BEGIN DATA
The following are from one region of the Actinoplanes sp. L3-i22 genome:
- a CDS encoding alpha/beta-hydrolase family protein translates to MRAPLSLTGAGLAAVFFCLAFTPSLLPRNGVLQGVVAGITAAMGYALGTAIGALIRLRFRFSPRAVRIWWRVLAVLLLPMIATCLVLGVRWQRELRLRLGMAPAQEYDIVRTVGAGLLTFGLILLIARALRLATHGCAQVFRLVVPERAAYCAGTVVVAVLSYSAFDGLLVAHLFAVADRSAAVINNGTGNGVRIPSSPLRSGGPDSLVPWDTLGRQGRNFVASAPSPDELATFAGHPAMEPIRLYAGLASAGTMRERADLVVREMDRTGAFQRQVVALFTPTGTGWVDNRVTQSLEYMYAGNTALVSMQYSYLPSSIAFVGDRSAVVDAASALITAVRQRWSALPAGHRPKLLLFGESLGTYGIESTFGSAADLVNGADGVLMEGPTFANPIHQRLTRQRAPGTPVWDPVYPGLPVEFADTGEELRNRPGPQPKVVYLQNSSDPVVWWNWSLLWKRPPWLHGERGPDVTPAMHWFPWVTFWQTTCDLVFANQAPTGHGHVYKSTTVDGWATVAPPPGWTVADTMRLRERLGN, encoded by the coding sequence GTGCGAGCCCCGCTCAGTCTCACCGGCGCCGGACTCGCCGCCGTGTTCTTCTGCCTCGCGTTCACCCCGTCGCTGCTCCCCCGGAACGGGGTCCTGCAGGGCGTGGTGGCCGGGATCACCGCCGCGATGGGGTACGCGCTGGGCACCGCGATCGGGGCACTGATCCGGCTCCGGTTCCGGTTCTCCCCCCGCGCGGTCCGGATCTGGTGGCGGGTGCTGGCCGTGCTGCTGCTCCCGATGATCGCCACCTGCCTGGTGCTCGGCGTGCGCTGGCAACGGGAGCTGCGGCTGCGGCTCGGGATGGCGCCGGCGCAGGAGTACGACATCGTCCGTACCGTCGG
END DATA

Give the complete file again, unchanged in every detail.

The following are from one region of the Actinoplanes sp. L3-i22 genome:
- a CDS encoding alpha/beta-hydrolase family protein translates to MRAPLSLTGAGLAAVFFCLAFTPSLLPRNGVLQGVVAGITAAMGYALGTAIGALIRLRFRFSPRAVRIWWRVLAVLLLPMIATCLVLGVRWQRELRLRLGMAPAQEYDIVRTVGAGLLTFGLILLIARALRLATHGCAQVFRLVVPERAAYCAGTVVVAVLSYSAFDGLLVAHLFAVADRSAAVINNGTGNGVRIPSSPLRSGGPDSLVPWDTLGRQGRNFVASAPSPDELATFAGHPAMEPIRLYAGLASAGTMRERADLVVREMDRTGAFQRQVVALFTPTGTGWVDNRVTQSLEYMYAGNTALVSMQYSYLPSSIAFVGDRSAVVDAASALITAVRQRWSALPAGHRPKLLLFGESLGTYGIESTFGSAADLVNGADGVLMEGPTFANPIHQRLTRQRAPGTPVWDPVYPGLPVEFADTGEELRNRPGPQPKVVYLQNSSDPVVWWNWSLLWKRPPWLHGERGPDVTPAMHWFPWVTFWQTTCDLVFANQAPTGHGHVYKSTTVDGWATVAPPPGWTVADTMRLRERLGN, encoded by the coding sequence GTGCGAGCCCCGCTCAGTCTCACCGGCGCCGGACTCGCCGCCGTGTTCTTCTGCCTCGCGTTCACCCCGTCGCTGCTCCCCCGGAACGGGGTCCTGCAGGGCGTGGTGGCCGGGATCACCGCCGCGATGGGGTACGCGCTGGGCACCGCGATCGGGGCACTGATCCGGCTCCGGTTCCGGTTCTCCCCCCGCGCGGTCCGGATCTGGTGGCGGGTGCTGGCCGTGCTGCTGCTCCCGATGATCGCCACCTGCCTGGTGCTCGGCGTGCGCTGGCAACGGGAGCTGCGGCTGCGGCTCGGGATGGCGCCGGCGCAGGAGTACGACATCGTCCGTACCGTCGG